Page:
Lawsuit Against California Pig Farm Dropped as Company Announces End to Abusive Breeding Practices

Posted on March 5, 2008

Animal Legal Defense Fund Dismisses Lawsuit Arguing that Corcpork,
Inc. Violated Anti-Cruelty Laws by Keeping Pigs in Illegal Intensive
Confinement Conditions

A row of gestation cratesSanta Rosa, Ca.
The Animal Legal Defense Fund (ALDF), East Bay Animal Advocates, and
three Bay Area residents today dismissed their lawsuit, originally
filed in Sonoma County Superior Court, against Corcpork, Inc.,
California’s largest industrial pig farming operation, after the
facility agreed to stop the abusive practice of confining thousands of
female pigs in crates so tiny that they cannot turn around or even
scratch. The sows–all of them either pregnant or nursing–must lie on
hard concrete floors, in their own excrement, without the ability to
take even a single step. This confinement violates state anti-cruelty
laws, which require that animals be provided with adequate exercise
area. The settlement agreement states that "The elimination of breeding
at the Corcoran farm is presently taking place and will be completed on
or before May 31, 2008."

ALDF’s lawsuit alleged that Tulare County’s Corcpork, Inc. kept its
roughly 9,000 pregnant and nursing pigs in violation of Section 597t of
the California Penal Code, which requires that "every person who keeps
an animal confined in an enclosed area shall provide [him or her] with
an adequate exercise area." At Corcpork, the sows spent virtually their
entire lives crammed into stalls that were often so small that the
sows’ bodies were forced into the bars at either end. Confined in these
restrictive "gestation crates" (used during pregnancy) and "farrowing
crates" (used during nursing), these highly sensitive animals were
forced to endure a constant cycle of pregnancy followed almost
immediately after giving birth by impregnation, until their bodies
finally gave out.

Corcpork’s decision to end its abusive breeding operation, which,
according to terms described in the dismissal, is not being relocated
elsewhere, is part of a growing trend in the pig farming industry,
driven by consumer demand and by lawsuits, like ALDF v. Corcpork,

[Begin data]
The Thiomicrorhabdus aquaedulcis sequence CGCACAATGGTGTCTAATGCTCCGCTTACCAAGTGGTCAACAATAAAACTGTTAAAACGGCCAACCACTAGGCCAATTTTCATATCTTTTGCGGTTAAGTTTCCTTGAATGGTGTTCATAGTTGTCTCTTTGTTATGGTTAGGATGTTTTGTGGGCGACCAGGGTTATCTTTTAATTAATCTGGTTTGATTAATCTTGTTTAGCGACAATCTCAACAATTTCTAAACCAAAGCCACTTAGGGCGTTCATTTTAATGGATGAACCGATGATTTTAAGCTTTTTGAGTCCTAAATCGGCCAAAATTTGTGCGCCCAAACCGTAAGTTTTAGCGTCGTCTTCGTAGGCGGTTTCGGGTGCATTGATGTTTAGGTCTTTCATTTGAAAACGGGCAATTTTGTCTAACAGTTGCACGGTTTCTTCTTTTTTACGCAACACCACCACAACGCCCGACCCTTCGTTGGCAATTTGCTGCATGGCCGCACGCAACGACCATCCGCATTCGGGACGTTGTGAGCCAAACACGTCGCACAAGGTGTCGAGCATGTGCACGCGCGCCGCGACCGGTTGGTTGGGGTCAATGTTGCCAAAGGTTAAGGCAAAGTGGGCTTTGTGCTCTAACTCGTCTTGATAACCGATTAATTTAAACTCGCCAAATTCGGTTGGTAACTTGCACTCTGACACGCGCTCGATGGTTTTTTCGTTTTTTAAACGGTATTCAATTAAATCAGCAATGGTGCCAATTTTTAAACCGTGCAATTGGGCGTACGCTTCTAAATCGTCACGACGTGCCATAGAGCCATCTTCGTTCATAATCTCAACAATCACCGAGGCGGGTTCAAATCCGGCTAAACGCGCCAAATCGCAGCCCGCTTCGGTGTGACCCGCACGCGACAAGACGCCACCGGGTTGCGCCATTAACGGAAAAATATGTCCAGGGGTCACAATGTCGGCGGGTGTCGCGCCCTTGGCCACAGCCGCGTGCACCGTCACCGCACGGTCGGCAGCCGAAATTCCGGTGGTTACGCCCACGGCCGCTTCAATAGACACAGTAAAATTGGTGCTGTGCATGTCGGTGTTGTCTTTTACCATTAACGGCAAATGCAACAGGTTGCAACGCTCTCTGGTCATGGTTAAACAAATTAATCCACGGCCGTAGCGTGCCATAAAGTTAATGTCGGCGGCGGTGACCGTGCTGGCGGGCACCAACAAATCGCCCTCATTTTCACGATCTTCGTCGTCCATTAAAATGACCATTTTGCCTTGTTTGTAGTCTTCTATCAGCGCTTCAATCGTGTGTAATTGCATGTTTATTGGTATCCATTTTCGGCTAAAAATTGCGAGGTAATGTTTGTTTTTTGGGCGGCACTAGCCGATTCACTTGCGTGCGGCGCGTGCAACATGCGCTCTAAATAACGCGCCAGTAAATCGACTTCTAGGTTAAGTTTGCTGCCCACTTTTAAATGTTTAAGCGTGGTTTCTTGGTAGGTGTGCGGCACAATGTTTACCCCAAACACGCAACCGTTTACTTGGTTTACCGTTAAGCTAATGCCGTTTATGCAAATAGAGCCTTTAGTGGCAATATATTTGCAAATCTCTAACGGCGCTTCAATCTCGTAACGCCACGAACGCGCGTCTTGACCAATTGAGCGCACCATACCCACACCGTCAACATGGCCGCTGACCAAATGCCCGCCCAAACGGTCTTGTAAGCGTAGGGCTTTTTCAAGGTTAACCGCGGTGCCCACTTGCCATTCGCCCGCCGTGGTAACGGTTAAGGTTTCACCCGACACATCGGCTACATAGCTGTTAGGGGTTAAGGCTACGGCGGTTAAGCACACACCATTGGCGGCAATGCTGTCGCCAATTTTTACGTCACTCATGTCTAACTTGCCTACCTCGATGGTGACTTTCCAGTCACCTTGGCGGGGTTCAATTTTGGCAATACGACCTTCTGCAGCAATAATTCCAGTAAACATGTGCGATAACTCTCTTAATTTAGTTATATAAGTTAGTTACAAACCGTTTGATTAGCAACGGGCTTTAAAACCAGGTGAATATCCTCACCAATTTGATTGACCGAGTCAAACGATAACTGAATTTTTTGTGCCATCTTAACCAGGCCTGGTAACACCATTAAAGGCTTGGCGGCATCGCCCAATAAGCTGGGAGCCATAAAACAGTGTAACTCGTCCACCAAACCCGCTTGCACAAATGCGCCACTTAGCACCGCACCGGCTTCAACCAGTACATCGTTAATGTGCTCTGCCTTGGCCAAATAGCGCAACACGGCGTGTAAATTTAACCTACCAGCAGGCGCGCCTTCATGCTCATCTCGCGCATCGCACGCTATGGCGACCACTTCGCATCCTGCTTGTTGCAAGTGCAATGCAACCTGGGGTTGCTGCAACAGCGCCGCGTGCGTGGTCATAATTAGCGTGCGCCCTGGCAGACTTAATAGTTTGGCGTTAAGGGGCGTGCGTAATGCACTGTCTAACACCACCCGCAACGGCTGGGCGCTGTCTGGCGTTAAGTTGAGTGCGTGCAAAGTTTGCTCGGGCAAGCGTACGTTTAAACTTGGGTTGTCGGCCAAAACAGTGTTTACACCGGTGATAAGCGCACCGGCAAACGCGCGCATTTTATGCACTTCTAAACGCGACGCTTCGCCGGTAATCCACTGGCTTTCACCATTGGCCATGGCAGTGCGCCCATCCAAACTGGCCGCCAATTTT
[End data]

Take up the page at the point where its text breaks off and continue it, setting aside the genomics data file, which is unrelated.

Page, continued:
taking large "factory farms" to task for violating laws designed to
protect both animals and consumers. In January 2007, Virginia-based
Smithfield Foods, the largest pork producer in the world, announced
that it would phase out gestation stalls in all of its operations over
the next ten years. Days later, Maple Leaf Foods, the largest pork
producer in Canada, announced a similar ten-year phase out. Those
decisions came in the wake of ballot initiatives in Florida and Arizona
that banned the use of gestation crates in those states. A coalition of
animal groups called Californians for Humane Farms
has just completed gathering hundreds of thousands of signatures to get
a similar initiative on the California ballot in 2008. Smithfield Foods
Vice President of Environmental and Corporate Affairs Dennis Treacy was
quoted as saying the company’s decision to phase out crates was based
on "the desires of customers, who for whatever reason, have asked us to
look at different ways to do things."

"The writing is on the wall for industrial farming operations like
Corcpork, who continue to subject animals to intensive confinement,
despite increased consumer call for more humane farming methods," says
ALDF Executive Director Stephen Wells. "We’re delighted to be able to
dismiss this lawsuit, knowing that thousands of intelligent, sensitive
pigs will no longer suffer in conditions so cruel that they are
unimaginable–and unacceptable–to the growing number of compassionate
consumers who care about the welfare of farmed animals."

A copy of the settlement agreement is available upon request. For more information, visit
The Animal Legal Defense Fund was founded in 1979 with the unique
mission of protecting the lives and advancing interests of animals
through the legal system. The plaintiffs were represented by Bruce
Wagman and the San Francisco office of Schiff Hardin, and by Evans and
Page, San Francisco.

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